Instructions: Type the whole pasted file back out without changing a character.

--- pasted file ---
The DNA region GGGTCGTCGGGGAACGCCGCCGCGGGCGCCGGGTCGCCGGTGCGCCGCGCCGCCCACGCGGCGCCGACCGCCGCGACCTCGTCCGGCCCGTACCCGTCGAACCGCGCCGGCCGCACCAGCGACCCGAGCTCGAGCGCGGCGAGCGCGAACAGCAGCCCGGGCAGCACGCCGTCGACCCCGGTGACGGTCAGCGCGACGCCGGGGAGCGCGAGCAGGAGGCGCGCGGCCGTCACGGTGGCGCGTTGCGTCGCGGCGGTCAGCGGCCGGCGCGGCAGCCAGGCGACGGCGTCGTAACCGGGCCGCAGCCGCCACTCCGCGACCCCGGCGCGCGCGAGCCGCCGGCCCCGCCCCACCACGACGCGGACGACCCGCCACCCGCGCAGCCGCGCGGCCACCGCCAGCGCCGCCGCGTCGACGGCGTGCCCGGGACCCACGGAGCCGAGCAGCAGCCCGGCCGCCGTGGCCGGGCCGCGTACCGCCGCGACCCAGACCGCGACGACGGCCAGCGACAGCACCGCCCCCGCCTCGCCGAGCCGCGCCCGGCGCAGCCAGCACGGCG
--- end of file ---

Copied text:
The DNA region GGGTCGTCGGGGAACGCCGCCGCGGGCGCCGGGTCGCCGGTGCGCCGCGCCGCCCACGCGGCGCCGACCGCCGCGACCTCGTCCGGCCCGTACCCGTCGAACCGCGCCGGCCGCACCAGCGACCCGAGCTCGAGCGCGGCGAGCGCGAACAGCAGCCCGGGCAGCACGCCGTCGACCCCGGTGACGGTCAGCGCGACGCCGGGGAGCGCGAGCAGGAGGCGCGCGGCCGTCACGGTGGCGCGTTGCGTCGCGGCGGTCAGCGGCCGGCGCGGCAGCCAGGCGACGGCGTCGTAACCGGGCCGCAGCCGCCACTCCGCGACCCCGGCGCGCGCGAGCCGCCGGCCCCGCCCCACCACGACGCGGACGACCCGCCACCCGCGCAGCCGCGCGGCCACCGCCAGCGCCGCCGCGTCGACGGCGTGCCCGGGACCCACGGAGCCGAGCAGCAGCCCGGCCGCCGTGGCCGGGCCGCGTACCGCCGCGACCCAGACCGCGACGACGGCCAGCGACAGCACCGCCCCCGCCTCGCCGAGCCGCGCCCGGCGCAGCCAGCACGGCG